“Remorse”

When criminals are found guilty, when crooked politicians and business people are caught out most express regret.  Some offer a sincere, heartfelt apology, other a highly qualified “oops!”  Just how sorry are they, really?

The Oscar Pistorius case and former Communications Minister Dina Pule’s demise highlight the public’s fascination – some support and some vilify those in the dock. 

The word “remorse” indicates a greater degree of regret than “sorry” or “oops!” The word can be defined in terms of many disciplines – the law, psychology, criminology, even culturally and spiritually.

The Concise Oxford Dictionary defines “remorse” as “bitter regret for wrong committed”. Terblanche in The Guide to sentencing in South Africa (Butterworths 1999) paragraph 7.3.17 pp234/5 quotes views ranging from the more lofty “Remorse connotes repentance, an inner sorrow inspired by another’s plight or by a feeling of guilt, e.g. because of breaking the commands of a higher authority” to a frank “The mere fact of a plea of guilty does not necessarily show remorse… it may simply show that the accused is realistic.”

The eighteenth century philosopher Cesare Beccaria wrote it was not so much about a moral judgment of whether the transgressor has truly changed, but about the prospect of repeat behaviour.  If there were true remorse and insight, a personal deterrent would suffice.  The concept of community service, restorative justice and reconciliation are other – increasingly important – elements in punishment and sentencing.

Punishment is not only dispensed by courts, but also by disciplinary hearings and tribunals.

The true evaluation of the sincerity and depth of the “remorse” may require a process, rather than the application of a definition or definitions.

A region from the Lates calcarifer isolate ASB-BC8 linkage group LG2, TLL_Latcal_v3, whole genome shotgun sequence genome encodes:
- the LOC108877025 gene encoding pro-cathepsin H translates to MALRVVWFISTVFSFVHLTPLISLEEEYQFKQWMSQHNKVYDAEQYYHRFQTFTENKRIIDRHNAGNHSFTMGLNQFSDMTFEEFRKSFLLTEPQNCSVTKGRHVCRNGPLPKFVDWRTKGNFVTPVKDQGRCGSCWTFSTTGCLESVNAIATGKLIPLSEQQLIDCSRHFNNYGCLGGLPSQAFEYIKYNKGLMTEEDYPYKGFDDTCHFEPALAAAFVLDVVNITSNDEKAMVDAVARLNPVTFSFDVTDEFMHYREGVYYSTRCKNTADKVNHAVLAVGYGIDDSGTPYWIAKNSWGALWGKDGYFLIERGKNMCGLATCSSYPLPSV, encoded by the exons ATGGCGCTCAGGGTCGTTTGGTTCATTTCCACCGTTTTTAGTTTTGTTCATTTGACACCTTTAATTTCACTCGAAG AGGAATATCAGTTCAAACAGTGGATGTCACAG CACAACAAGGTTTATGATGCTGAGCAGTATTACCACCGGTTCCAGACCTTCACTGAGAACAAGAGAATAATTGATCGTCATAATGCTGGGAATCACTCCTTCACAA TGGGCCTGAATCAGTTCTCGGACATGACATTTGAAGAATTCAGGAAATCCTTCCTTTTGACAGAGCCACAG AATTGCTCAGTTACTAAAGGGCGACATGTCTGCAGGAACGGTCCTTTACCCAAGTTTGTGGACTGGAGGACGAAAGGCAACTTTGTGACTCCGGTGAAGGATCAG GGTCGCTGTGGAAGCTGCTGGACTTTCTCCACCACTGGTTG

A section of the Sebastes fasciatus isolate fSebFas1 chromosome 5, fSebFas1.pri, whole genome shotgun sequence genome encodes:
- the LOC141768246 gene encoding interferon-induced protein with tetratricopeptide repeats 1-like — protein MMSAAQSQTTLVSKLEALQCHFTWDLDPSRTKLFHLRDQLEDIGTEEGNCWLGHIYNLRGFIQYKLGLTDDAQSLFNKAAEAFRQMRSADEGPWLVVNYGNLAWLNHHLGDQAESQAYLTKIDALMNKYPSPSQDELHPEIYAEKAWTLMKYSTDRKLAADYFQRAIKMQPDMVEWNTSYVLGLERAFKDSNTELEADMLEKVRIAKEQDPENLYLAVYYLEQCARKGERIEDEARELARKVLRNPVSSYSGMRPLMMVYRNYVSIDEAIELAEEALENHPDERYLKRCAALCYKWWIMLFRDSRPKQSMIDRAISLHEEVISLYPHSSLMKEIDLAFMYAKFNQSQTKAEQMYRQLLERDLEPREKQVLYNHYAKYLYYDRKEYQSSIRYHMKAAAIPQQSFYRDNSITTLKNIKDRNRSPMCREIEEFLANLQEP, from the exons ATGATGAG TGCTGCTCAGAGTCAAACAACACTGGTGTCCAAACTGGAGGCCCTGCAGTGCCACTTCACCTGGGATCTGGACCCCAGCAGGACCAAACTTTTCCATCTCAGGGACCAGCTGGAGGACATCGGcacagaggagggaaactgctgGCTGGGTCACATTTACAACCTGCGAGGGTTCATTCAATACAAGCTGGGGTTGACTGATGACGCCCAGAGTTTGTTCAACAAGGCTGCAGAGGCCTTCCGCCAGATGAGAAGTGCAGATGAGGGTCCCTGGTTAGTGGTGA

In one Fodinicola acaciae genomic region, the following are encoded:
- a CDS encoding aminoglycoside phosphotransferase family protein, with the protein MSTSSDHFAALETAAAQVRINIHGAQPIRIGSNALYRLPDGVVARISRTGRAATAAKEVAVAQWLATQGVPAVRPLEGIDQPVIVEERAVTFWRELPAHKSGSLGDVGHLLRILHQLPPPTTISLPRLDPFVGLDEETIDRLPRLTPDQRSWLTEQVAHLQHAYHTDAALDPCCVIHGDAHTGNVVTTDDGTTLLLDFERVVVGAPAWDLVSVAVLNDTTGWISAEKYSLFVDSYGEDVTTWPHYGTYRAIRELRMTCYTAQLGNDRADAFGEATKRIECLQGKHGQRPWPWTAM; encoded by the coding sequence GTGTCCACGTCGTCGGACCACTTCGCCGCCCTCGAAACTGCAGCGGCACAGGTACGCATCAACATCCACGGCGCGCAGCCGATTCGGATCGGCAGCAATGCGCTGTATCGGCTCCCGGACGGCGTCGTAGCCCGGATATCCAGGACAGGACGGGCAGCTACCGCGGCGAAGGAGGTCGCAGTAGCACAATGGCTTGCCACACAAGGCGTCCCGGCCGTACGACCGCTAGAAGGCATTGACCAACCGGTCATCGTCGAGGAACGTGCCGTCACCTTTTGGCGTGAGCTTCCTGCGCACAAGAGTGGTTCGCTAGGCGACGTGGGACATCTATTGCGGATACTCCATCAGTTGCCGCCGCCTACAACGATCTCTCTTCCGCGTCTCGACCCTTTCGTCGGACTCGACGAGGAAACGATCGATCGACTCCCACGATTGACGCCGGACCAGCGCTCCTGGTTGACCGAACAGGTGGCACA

That determination should be made in the same way as evidence is weighed through cross-questioning and analysis in closing argument.

When considering legal sanction together with mitigating evidence, the expression of “remorse” by the guilty party or transgressor, cannot be a mere pro forma “I’m sorry” or “oops!”

The mere use of the word “remorse” without any emotional content or depth should not be regarded as sufficient to warrant a lesser sentence or sanction.

When someone says “I am truly sorry” or “I deeply regret my action” this begins to indicate some emotional content, rather a recited phrase required for closure. The expression of regret cannot be flippant, superficial or mechanical.

The extent of regret relates directly to sanction.  Has the accused really repented?  Do they truly see the error of their ways?  Have they really changed their values, beliefs and conviction? 

If the presiding official believes not, then the sanction handed down should reflect that conclusion.  Whatever latitude the presiding officer may have to impose a lighter sanction, should not be exercised or at least not fully applied. The sanction should be heavier than when true remorse is uncovered.

How does one then probe the degree and truth of “remorse” in interactive questioning?